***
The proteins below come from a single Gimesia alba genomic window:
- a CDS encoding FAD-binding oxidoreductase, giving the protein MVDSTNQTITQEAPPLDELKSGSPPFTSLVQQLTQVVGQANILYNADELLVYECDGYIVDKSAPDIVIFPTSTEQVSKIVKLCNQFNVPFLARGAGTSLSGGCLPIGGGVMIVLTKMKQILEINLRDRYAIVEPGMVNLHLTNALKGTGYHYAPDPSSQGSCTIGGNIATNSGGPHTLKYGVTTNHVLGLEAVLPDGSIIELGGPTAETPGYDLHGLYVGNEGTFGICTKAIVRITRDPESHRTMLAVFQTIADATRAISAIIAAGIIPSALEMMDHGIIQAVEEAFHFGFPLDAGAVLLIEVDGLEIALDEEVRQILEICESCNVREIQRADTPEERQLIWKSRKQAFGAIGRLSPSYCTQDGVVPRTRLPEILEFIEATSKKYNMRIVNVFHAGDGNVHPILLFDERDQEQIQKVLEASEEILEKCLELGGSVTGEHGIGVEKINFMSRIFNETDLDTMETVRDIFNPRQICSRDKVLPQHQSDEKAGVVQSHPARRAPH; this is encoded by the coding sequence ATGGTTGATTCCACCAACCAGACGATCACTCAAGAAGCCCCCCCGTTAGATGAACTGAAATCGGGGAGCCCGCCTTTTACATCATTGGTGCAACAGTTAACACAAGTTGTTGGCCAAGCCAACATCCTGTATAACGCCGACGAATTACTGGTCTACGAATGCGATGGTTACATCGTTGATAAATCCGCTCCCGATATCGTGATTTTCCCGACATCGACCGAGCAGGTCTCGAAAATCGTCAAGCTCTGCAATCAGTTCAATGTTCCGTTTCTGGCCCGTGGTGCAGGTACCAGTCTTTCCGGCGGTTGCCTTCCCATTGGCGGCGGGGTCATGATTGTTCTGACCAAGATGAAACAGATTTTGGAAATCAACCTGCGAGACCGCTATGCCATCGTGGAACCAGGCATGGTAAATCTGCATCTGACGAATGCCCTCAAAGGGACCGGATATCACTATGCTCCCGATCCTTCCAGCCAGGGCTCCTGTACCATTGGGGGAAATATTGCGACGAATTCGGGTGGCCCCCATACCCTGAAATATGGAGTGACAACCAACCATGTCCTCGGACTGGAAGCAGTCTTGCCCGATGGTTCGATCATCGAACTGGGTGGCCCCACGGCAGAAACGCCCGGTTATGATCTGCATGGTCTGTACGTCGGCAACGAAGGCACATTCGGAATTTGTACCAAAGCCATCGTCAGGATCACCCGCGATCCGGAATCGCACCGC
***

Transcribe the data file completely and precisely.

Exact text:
The proteins below come from a single Gimesia alba genomic window:
- a CDS encoding FAD-binding oxidoreductase, giving the protein MVDSTNQTITQEAPPLDELKSGSPPFTSLVQQLTQVVGQANILYNADELLVYECDGYIVDKSAPDIVIFPTSTEQVSKIVKLCNQFNVPFLARGAGTSLSGGCLPIGGGVMIVLTKMKQILEINLRDRYAIVEPGMVNLHLTNALKGTGYHYAPDPSSQGSCTIGGNIATNSGGPHTLKYGVTTNHVLGLEAVLPDGSIIELGGPTAETPGYDLHGLYVGNEGTFGICTKAIVRITRDPESHRTMLAVFQTIADATRAISAIIAAGIIPSALEMMDHGIIQAVEEAFHFGFPLDAGAVLLIEVDGLEIALDEEVRQILEICESCNVREIQRADTPEERQLIWKSRKQAFGAIGRLSPSYCTQDGVVPRTRLPEILEFIEATSKKYNMRIVNVFHAGDGNVHPILLFDERDQEQIQKVLEASEEILEKCLELGGSVTGEHGIGVEKINFMSRIFNETDLDTMETVRDIFNPRQICSRDKVLPQHQSDEKAGVVQSHPARRAPH; this is encoded by the coding sequence ATGGTTGATTCCACCAACCAGACGATCACTCAAGAAGCCCCCCCGTTAGATGAACTGAAATCGGGGAGCCCGCCTTTTACATCATTGGTGCAACAGTTAACACAAGTTGTTGGCCAAGCCAACATCCTGTATAACGCCGACGAATTACTGGTCTACGAATGCGATGGTTACATCGTTGATAAATCCGCTCCCGATATCGTGATTTTCCCGACATCGACCGAGCAGGTCTCGAAAATCGTCAAGCTCTGCAATCAGTTCAATGTTCCGTTTCTGGCCCGTGGTGCAGGTACCAGTCTTTCCGGCGGTTGCCTTCCCATTGGCGGCGGGGTCATGATTGTTCTGACCAAGATGAAACAGATTTTGGAAATCAACCTGCGAGACCGCTATGCCATCGTGGAACCAGGCATGGTAAATCTGCATCTGACGAATGCCCTCAAAGGGACCGGATATCACTATGCTCCCGATCCTTCCAGCCAGGGCTCCTGTACCATTGGGGGAAATATTGCGACGAATTCGGGTGGCCCCCATACCCTGAAATATGGAGTGACAACCAACCATGTCCTCGGACTGGAAGCAGTCTTGCCCGATGGTTCGATCATCGAACTGGGTGGCCCCACGGCAGAAACGCCCGGTTATGATCTGCATGGTCTGTACGTCGGCAACGAAGGCACATTCGGAATTTGTACCAAAGCCATCGTCAGGATCACCCGCGATCCGGAATCGCACCGC